Four European countries bordering Russia have recently released a joint statement on new restrictions against Russian travellers. Estonia, Latvia, Lithuania, and Poland all cite the threat to national security created by allowing Russian tourists into European borders, as well as the moral responsibility of letting Russian holidaymakers access Europe during their state’s brutal invasion of Ukraine. This move, which is the first of its kind ever imposed in the European Union, comes after the EU announced it would create more obstacles and difficulties for Russians who are wishing to obtain EU visas. It forms the basis of a wider argument dividing Europe on the issue of Russian citizens being allowed to partake in everyday life while their army wreaks a hellish war on the people of Ukraine.
According to Frontex, over one million Russian citizens have crossed the border since the outbreak of the war in February. Many of these incidences have taken place through the land borders in Estonia and Finland, where Russians can catch flights further south to holiday destinations. This has been relatively easy for them to do with Schengen visas. Once through the Finnish or Estonian border, tourists can then travel freely between the 26 countries that make up the Schengen zone. Latvia’s Minister of Foreign Affairs stated that the number of Russian citizens using this path has “increased dramatically,” and that the problem is becoming a “public security issue.” Russia’s other neighbours have share this concern – Estonia halted the issuing of Russian tourist visas in August, and Finland has cut the number of visas it issues to Russians by 90 percent. The motivations for such actions are clear-cut. Estonia’s Prime Minister outlined this in a recent statement to Time Magazine – “What do the chemical attack in Salisbury in 2018, the Czech arms depot explosion in 2014 and the killing of a Chechen dissident in Germany in 2019 have in common? Russian agents using European tourist visas.”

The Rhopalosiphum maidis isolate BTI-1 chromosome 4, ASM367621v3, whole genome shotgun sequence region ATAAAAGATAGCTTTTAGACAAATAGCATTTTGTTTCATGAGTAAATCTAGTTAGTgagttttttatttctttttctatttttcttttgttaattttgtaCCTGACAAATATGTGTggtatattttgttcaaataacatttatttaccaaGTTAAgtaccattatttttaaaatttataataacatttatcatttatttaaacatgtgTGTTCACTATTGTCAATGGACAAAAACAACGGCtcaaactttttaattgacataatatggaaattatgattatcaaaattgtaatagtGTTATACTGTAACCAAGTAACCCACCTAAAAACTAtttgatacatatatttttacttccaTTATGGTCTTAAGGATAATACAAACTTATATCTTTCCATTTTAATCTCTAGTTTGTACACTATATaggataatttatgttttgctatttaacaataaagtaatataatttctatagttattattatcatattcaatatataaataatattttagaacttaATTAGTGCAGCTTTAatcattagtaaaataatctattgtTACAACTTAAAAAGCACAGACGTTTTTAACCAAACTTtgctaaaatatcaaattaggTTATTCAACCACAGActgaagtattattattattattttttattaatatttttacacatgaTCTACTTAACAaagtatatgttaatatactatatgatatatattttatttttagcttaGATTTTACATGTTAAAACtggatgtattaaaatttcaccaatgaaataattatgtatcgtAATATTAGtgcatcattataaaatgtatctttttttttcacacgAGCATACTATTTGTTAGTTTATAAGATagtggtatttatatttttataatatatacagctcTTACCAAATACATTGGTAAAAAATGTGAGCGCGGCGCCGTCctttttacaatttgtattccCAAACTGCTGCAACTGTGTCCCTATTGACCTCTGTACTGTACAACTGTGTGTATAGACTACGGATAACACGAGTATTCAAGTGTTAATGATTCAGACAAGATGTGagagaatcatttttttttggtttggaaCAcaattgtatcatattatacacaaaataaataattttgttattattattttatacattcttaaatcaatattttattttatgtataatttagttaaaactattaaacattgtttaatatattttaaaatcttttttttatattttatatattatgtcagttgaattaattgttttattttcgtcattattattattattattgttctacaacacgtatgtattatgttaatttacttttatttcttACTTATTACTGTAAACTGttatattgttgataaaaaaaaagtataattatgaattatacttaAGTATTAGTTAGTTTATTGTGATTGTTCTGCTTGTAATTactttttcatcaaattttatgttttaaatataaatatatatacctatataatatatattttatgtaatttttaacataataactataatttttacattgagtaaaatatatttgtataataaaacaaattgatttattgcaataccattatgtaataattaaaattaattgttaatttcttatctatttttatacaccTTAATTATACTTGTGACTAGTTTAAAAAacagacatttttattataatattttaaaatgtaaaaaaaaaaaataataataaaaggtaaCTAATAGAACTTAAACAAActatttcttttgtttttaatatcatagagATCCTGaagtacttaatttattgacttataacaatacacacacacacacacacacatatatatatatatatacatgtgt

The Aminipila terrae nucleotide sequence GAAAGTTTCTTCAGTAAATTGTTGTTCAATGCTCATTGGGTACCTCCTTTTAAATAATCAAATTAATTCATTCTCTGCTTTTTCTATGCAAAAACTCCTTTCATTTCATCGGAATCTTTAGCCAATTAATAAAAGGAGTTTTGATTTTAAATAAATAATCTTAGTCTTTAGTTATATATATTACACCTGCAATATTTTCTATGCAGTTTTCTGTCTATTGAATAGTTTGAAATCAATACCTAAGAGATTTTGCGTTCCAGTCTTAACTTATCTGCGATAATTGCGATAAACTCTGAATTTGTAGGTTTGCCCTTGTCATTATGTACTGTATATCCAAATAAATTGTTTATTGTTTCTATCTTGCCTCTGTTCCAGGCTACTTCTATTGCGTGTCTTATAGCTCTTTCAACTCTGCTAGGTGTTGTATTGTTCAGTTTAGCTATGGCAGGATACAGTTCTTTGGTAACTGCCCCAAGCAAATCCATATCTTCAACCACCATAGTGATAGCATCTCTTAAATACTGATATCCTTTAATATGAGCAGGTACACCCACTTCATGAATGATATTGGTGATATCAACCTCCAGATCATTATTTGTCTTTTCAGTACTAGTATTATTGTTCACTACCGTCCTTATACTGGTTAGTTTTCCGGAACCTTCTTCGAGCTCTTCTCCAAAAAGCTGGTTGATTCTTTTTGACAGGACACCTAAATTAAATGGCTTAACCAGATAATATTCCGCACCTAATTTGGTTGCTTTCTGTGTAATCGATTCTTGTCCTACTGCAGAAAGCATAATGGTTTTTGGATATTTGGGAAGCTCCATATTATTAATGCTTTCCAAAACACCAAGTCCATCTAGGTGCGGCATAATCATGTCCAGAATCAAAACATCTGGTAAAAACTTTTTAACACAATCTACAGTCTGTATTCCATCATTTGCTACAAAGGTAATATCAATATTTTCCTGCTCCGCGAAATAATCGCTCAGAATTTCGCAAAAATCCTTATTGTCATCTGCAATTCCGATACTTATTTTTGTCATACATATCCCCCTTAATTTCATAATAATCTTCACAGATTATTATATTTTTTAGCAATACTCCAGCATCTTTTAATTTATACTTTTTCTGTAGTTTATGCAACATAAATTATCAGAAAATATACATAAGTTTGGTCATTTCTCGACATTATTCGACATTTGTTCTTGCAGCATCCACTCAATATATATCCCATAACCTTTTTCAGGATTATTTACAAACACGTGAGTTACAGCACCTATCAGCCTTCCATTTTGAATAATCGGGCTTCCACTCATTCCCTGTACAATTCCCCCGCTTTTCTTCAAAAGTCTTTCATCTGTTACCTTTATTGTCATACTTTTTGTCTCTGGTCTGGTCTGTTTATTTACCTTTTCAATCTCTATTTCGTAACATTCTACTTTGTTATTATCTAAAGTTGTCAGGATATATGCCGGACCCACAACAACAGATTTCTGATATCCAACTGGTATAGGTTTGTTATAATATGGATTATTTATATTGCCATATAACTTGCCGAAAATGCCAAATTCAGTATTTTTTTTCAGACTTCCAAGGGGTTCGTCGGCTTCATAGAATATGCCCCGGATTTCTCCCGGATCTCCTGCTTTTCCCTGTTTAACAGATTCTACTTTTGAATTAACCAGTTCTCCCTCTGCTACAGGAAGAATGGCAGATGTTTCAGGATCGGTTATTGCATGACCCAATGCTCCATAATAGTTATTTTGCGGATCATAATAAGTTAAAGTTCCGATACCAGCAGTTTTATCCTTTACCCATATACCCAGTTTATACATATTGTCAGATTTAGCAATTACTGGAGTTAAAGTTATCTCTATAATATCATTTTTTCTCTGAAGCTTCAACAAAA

Others have offered that a Russian travel ban is not beneficial, arguing that travel could broaden the views of Russians and offer them a brief democratic respite from Russia’s authoritarian regime. A survey conducted by the Carnegie Endowment for International Peace found that young people were the most likely to speak up against the war – and a view of life in Europe might sway them from the Kremlin doctrine of an energy-starved, Russia-hating, EU. Additionally, critics argue that a ban would only feed into the persecution that Russians believe they face from the West, providing Putin with more evidence for his “Russia-phobic Europe” propaganda. Countries such as Cyprus, which receives a quarter of its total visitors from Russia, have opposed the ban. Spain and Portugal also disagreed, stating the toll on ordinary Russians are opposed to Putin and his “war machine.”
The impact of this ban on most Russian citizens will not be severe. Approximately 30 percent of Russians hold an international passport, and in 2018, only one in ten Russians travelled abroad. Although a ban might further serve to push Russians away from European values, it will provide Ukraine with the moral support it badly needs as the invasion continues. President Zelensky has long called for a tourist ban. These restrictions act as another kind of sanction against the Russian Federation, and is one of the most effective non-combative means that Europe has to show support for Ukraine and disdain for Russia.
The war will not be won or lost on the axis of tourist visa restrictions. Rather, this debate has evolved into a question of Russia’s collective responsibility for the war. To what extent can we justify pushing sanctions, restrictions, and punishments onto the people of Russia for the war-crimes that are being committed in Ukraine? Are we projecting our own hopes of a resistive, silent majority onto Russian citizens? Will all-inclusive holidays to the Mediterranean really sway Russia back into a European ideology? Are we asking too much of the millions of Russian citizens, to rebel against an authoritarian regime that punishes insubordination with violence, imprisonment, or death? Is this Putin’s war, or Russia’s? These are the questions that Europe must answer, as the atrocities in the East continue and the dark winter lies ahead.
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